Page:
I knew they'd all be sniggering: The Laughing Boys, Yoda, Xobbie, Nicktor. In fact they'd be talking about it now, the phones buzzing with all manner of snide wit, nudges and winks. You see, I'd decided to team up with The Manbeast and the forecast wasn't good. Now most of my mates will tell you I'm keen, in fact I'm a born again winter climber complete with all the evangelical fervour of the fanatic zealot, but the Manbeast cranks it up to the next level – look deeply, you can see he drinks from the jug-o-gnarl.
The journey goes smoothly enough; pick up at Penrith, cruise up the A9. He's recently bought a van so I try to look interested as he chunters on about T5's, epoxy resin, car body filler and plywood; eventually I doze off. We arrive at the hut just in time to pack for the next day, down a glass of wine and then get some shut eye. Oh, I forgot to tell you-the Manbeast's on a mission, he's always on a mission; no time for chit chat, gotta sleep, gotta be on the route first. My plan had been for a steady weekend, pop into Sneachda, couple of grade IV's go home – The Manbeast wants to do The Chancer – the forecast is for 100mph winds in the afternoon – I pull rank and tell him he can f**k that plan out of his head. We settle on Hoarmaster, '...it'll be a grand day out.'
I'm blinking, the alarm's beeping, it's 5.00am, my head aches, '...this is stupid, we're only going into Lochain – they'll be no-one else there'. The Manbeast doesn't work like that, nothing must get in the way of the mission. So it's quick coffee and breakfast and out before anyone else in the hut is up. There's one other team in the Ski Centre car park, they bail after 5 minutes. 'I'll nip out for quick look.' He returns: 'It's gonna laser through, let's go.' I dig around my sack looking for my goggles. I'm on a post credit crunch thrift funk and have sellotaped them up after my lad had stepped on them – it's like someone's poked me in the eye with a stick. I put my head down and try and follow the torchlight. Finally I shout out 'Chris I'm gonna fire up the GPS, this doesn't feel right.' Fired up, I ping us, the map looks fine, we're at the left side of a valley with a burn below us. The machine says we're at 950m – we should see the lochan soon, we keep going. Eventually we stop, looking down into the Lairig Ghru. The Manbeast turns to look at me – I can see the burning rage through his goggles, he's going to rip my head off. 'F***king GPS sh*t,' he shouts and storms off over the ridge.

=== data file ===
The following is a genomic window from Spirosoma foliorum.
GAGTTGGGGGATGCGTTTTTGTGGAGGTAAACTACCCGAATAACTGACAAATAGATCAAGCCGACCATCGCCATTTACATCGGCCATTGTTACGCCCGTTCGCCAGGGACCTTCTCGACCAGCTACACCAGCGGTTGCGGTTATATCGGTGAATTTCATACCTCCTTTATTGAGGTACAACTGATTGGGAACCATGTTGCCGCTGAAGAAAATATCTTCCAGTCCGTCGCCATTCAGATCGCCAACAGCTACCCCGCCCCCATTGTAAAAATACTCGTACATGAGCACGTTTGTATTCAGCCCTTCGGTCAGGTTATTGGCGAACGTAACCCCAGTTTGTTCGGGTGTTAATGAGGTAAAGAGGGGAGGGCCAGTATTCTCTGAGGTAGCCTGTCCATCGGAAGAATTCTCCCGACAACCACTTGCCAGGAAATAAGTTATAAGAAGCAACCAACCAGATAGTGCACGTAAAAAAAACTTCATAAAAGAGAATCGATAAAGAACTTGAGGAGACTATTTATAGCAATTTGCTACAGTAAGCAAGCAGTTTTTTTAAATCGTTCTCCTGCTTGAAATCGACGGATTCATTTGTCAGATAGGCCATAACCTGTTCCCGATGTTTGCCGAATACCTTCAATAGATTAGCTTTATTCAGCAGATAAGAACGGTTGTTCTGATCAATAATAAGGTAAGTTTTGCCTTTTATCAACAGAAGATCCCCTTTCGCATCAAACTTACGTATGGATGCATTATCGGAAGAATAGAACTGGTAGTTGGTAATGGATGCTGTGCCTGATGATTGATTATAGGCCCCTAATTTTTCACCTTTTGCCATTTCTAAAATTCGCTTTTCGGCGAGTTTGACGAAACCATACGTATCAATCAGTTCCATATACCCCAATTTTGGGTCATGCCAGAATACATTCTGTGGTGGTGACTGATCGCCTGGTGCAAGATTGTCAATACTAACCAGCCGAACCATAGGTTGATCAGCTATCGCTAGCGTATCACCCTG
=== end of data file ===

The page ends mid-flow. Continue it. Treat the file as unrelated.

We're below the slope, I point out a zigzag line to what I know is a large bowl below No.4 Buttress. I suggest a change of plan: '...let's do Savage, two short pitches and we can ab off, no topping out'. I look up into the corrie, it's a maelstrom of spindrift, you can't see Hoarmaster. 'This way' and off he goes straight up towards the corrie. After 20 minutes I take pity on him and offer to take over the trail break, I push on for 10 minutes before letting him impatiently carry on. I hack out a ledge and teeter around trying to get my harness on over my crampons, looking down at the 500ft runout to the jumble of boulders just before the lochan. Manbeast digs out a belay and looks up at the route, sorts his gear and hands me the ropes. The climbing looks gnarly, unconsolidated powder, he scratches up slowly. I dig out my rucksack to find my belay jacket, spindrift flying around like icing sugar, filling every hole it can find, I start to shiver. Suddenly the Manbeast is airborne. Jesus he's so huge he's going to rip the buttress off the corrie face. Some gear rips and he stops just short of my head. 'Gear's good I'll give it another go', he checks himself over for blood and starts again. His axe rips again but he controls himself, it becomes plain that we're going to run out of time at this rate, the winds already whipping the icing sugar into iron filings, he reluctantly admits defeat. 'I'll just nip up this gully here,' he shouts and begins to swim up the river of spindrift. I lose the plot 'F***king hell Chris, let's get the f**k out of here.' We retreat to some low level ice and solo around before heading back to the car. Back at the car park we're just in time to see a whole group of Japanese tourists, kitted out to go skiing, they can hardly stand in the wind – we look at each other and crease up, it hurts.
I'm blinking, the alarm's beeping, it's 5.00am, my head aches. I look out the window as the Manbeast is finishing off his packing, it's snowing heavily. We arrive at the Ski Centre road to find it closed – he chats with the guy and we go on. I give it another mile or so before I look over, my puppy like eyes pleading. 'I think we'll give it a miss it looks gnarly.' I try to look disappointed and turn the car round – I smile inside relieved to be spared another grand day out and head for home.
The list of entries so far is below (closing date for entries is Midnight on Monday 9th March):
Click to read individual articles in this series:
A Grand Day Out is another creative competition and a chance to express yourself and share your adventures.
FULL DETAILS HERE: LYON EQUIPMENT COMPETITION: A Grand Day Out
Chris Witter comments on how austerity is impacting land access for climbers and hillwalkers, in the context of recent land sales... Read more